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Town Hall Meeting: NASA’s Earth Science – Flight Program Investments in and Planning for the Next-Generation Earth Observatories

Wednesday, 5 February, 12:15–1:15 p.m.; Room C302

NASA has nine (9) satellites currently in formulation and development, with eight scheduled to launch before the end of 2017.  These include GPM, SMAP, and OCO-2 (all in 2014), SAGE III (2015), ICESat-2 and CYGNSS (2016), and GRACE FO and OCO-3 (2017), and SWOT (2020). These nine will join the pantheon of existing US and international weather, climate and research satellites. In addition to these missions, NASA has recently been given additional sustained earth observing measurement responsibilities. chartered by the Administration with the responsibility for defining and implementing, in coordination with the U.S. Geological Survey (USGS), the nation’s Sustained Land Imaging Program to follow the currently flying Landsat & and Landsat 8 (formerly known as LDCM) missions. And NASA has been directed to continue the fundamental climate measurements of solar irradiance, earth radiation budget, and ozone profiling to extend the data record into the future. How will NASA be meeting these demanding measurement objectives? NASA’s Earth Science Division is working now, in collaboration with NOAA, the USGS, DOE and international partners, and with our industrial community, on science studies, technology investments, and mission definition studies to prepare the next generation of satellites and observations for launch in 2018, 2019 and soon thereafter. At this Town Hall meeting we will present the progress and plans for these next generation missions, including mission concepts from the 2007 NRC Decadal Survey (http://science.nasa.gov/earth-science/decadal-surveys/) and from the 2010 NASA Climate Plan (http://science.nasa.gov/earth-science/). We will identify opportunities for greater interaction with the NASA missions already in formulation and development, as well as opportunities for future collaboration as we move forward with this next generation of missions and measurements.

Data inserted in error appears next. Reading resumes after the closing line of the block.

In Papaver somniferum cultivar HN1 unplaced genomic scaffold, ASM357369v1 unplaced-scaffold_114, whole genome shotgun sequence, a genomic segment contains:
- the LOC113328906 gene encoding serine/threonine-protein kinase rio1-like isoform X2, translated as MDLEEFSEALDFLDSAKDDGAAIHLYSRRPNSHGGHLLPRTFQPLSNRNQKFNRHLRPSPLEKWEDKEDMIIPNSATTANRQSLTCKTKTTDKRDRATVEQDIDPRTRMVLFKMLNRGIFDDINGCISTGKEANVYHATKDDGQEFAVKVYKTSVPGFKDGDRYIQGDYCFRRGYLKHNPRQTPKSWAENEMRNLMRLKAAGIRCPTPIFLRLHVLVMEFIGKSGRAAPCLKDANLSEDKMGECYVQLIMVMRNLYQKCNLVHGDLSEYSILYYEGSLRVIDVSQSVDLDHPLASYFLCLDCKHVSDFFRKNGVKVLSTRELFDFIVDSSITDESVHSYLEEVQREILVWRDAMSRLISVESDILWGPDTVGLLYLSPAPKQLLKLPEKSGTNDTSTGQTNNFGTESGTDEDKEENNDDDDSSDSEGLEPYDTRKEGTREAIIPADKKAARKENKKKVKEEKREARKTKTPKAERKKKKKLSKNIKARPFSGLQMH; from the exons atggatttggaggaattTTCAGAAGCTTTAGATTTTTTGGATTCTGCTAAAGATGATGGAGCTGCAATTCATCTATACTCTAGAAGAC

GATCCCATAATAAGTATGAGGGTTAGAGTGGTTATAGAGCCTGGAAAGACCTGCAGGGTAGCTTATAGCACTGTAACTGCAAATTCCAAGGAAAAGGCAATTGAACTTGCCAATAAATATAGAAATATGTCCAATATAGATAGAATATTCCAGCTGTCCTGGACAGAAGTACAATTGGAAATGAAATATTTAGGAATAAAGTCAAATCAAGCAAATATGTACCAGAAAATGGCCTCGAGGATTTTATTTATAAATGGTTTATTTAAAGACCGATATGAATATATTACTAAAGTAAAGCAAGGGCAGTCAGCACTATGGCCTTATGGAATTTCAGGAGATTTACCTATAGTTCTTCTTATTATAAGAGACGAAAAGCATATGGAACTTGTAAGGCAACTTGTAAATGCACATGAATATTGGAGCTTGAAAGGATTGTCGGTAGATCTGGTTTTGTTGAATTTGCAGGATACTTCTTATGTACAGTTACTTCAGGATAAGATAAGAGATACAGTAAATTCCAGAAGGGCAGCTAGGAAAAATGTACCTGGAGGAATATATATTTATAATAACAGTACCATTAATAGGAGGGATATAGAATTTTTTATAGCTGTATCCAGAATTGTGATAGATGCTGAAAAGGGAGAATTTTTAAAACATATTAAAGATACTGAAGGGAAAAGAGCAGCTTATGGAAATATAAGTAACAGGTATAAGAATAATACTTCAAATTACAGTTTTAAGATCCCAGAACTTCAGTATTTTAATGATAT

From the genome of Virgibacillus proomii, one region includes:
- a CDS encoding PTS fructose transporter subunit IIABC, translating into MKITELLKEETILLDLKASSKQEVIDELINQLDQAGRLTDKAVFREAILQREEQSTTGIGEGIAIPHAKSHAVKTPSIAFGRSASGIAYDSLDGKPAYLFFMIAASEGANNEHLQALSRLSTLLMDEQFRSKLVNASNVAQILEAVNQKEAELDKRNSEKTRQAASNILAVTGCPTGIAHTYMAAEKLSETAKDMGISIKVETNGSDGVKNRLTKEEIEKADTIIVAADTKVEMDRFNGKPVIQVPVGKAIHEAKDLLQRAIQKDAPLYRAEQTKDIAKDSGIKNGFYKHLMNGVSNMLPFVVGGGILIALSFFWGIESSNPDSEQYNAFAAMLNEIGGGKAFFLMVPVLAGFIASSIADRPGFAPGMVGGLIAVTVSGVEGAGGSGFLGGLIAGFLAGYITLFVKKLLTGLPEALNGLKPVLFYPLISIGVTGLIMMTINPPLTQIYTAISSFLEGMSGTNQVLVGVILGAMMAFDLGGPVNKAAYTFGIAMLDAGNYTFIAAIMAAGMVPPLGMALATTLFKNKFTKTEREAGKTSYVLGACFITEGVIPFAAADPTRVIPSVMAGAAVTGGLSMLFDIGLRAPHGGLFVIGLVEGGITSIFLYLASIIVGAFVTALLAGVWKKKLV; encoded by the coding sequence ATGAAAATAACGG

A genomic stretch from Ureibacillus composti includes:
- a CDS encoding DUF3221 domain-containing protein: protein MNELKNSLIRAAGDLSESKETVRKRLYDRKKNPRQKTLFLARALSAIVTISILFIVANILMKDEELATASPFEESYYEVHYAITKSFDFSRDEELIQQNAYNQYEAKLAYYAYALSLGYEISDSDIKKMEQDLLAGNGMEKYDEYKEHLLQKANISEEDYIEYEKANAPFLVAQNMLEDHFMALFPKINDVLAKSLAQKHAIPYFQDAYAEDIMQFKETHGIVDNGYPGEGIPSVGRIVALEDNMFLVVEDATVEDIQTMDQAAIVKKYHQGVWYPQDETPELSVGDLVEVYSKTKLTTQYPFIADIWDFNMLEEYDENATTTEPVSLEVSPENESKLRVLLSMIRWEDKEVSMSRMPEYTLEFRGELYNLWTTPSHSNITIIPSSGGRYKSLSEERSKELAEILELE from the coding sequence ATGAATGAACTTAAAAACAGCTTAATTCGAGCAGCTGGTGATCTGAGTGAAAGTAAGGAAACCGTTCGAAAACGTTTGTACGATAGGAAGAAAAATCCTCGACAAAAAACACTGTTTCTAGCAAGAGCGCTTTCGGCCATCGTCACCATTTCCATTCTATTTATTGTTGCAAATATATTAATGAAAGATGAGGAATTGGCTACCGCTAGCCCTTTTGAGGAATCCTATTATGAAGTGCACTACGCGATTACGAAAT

For further information, please contact Stephen Volz (svolz@nasa.gov).